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Last week, two brothers were punished by their elementary schools for wearing T-shirts that said ‘Black Lives Matter’ on them. The eight and five-year-old boys’ mother, Ms. Jordan Herbert, was told by the superintendent of Ardmore City Schools that politics “would not be allowed at school”.
On April 30th, Bentlee who is a third grader, wore a shirt saying ‘Black Lives Matter’ to Charles Evans Elementary. The school’s principal, Denise Brunk, told the young boy that he was not allowed to wear the T-shirt. Principal Brunk had him turn it inside out for the remainder of the school day. Ms. Herbert spoke with school staff and was told that her child had to turn his shirt inside out not because he had violated any section of the student handbook, but because of politics.
Kids forced to remove BLM shirt due to “politics”
“I told her Black Lives Matter has nothing to do with politics and my son is eight, he knows nothing about politics,” Ms. Herbert told The Daily Ardmoreite last Tuesday.
Ms. Herbert was then told that any further clarification on the matter would have to be discussed with Ardmore City School superintendent Kim Holland.
“I got in touch with him, met with him, we had a 40-minute conversation. I asked him to show me in the policy dress code where it said he couldn’t wear it, he said it wasn’t in there,” said Ms. Herbert.
Mom sends sons back to school in BLM shirts
On the same day Ms. Herbert spoke with The Daily Ardmoreite, all three of her sons wore shirts that said Black Lives Matter to school, and two of them were punished for it. Her oldest, sixth grader Jaelon at Ardmore Middle School, was not disciplined for his shirt. Bentlee was required to sit in his school’s main office, missing recess and eating lunch with his peers. Rodney, a kindergartner at Will Rogers Elementary, was forced to sit in the school’s office until the end of the school day. Ms. Herbert received a phone call from Will Rogers’ staff telling her that she needed to bring a new shirt for Rodney to wear, let the school provide a different shirt for him, or he would remain in the office the remainder of the day.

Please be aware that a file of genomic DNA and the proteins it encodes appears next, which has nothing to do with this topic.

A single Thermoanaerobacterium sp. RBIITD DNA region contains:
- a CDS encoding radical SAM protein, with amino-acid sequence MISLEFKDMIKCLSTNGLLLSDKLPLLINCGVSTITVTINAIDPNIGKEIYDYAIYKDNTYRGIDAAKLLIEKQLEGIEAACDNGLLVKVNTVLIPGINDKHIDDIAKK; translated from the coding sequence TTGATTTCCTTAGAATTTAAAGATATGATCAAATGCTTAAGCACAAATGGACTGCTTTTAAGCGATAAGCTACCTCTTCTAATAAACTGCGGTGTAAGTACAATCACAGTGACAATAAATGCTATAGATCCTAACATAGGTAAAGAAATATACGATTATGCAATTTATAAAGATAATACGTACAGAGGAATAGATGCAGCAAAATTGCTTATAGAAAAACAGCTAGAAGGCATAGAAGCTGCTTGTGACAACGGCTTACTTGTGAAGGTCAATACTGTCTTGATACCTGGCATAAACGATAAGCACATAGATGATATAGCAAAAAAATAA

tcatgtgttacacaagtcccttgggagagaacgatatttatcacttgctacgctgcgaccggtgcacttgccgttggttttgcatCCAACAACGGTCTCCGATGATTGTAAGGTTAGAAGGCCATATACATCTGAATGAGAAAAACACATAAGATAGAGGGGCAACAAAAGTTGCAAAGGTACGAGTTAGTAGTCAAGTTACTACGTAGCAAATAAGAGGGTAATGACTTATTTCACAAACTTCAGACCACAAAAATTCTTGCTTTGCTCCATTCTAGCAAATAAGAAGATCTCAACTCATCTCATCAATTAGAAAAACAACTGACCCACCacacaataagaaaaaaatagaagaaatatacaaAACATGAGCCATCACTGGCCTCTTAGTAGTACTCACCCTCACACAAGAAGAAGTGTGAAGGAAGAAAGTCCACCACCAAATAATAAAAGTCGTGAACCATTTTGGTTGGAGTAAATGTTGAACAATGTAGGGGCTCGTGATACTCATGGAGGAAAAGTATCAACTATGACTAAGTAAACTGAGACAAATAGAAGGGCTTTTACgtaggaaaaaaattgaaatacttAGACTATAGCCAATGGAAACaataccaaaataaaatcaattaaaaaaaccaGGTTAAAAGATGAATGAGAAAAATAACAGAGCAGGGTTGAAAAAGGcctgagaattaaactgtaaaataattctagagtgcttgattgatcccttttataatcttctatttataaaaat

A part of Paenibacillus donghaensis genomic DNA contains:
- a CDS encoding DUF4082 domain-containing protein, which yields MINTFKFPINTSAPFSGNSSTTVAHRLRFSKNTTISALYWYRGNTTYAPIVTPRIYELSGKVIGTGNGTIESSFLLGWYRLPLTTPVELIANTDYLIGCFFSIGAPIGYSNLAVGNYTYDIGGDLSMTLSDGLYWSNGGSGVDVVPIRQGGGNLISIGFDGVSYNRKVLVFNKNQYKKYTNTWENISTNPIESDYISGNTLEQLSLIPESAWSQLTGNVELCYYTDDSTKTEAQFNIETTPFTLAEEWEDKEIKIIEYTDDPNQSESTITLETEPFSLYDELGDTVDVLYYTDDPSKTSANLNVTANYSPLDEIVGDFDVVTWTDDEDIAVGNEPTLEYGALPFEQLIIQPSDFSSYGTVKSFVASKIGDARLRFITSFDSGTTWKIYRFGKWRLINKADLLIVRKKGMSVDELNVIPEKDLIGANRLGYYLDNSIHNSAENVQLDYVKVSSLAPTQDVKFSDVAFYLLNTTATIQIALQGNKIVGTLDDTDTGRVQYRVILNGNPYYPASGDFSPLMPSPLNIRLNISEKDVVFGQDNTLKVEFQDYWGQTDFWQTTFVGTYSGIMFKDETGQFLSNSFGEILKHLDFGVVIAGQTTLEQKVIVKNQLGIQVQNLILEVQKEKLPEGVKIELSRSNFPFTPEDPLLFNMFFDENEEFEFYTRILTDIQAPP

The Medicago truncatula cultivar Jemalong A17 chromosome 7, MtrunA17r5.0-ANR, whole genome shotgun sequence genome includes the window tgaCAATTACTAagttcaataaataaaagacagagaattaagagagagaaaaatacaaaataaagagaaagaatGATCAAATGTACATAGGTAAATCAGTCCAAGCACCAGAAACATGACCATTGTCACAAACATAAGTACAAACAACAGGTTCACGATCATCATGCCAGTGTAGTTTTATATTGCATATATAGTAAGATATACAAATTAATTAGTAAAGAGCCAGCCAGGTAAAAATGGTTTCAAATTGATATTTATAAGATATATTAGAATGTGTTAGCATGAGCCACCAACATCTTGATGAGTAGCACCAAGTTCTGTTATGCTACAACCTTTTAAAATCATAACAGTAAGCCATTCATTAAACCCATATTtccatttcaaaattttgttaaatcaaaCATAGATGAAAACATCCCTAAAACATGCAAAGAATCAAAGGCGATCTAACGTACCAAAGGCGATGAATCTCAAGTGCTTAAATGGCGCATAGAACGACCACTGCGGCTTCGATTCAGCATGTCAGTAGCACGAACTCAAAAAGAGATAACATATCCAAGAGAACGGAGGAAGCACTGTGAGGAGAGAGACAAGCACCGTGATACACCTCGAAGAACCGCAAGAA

The student handbook makes no mention of politics when it comes to children’s clothing. It says that “sayings or logos” on shirts or tops “should be in good taste and school appropriate.”
“Any clothing or apparel that disrupts the learning process is prohibited,” the handbook adds, stipulating that principals have the final say on “the appropriateness of dress.”
American Civil Liberties Union claps back
On Friday, the ACLU of Oklahoma sent a letter to Mr. Holland, Ms. Brunk and James Foreman Jr., president of the Ardmore City School Board of Education.
In the letter, the ACLU said it would be a violation of the students’ First Amendment rights to be prohibited from wearing clothing that says “Black Lives Matter.”
If the school district does not reverse its policy and allow students to wear “Black Lives Matter” clothing, it must be prepared to prove in federal court how wearing the T-shirts creates “a substantial disruption of or material interference with school activities,” the ACLU said. “Anything less than that would be found to be a violation of the students’ First Amendment rights.”
Ardmore City School’s superintendent department declined to respond when The Black Wall Street Times reached out for comment.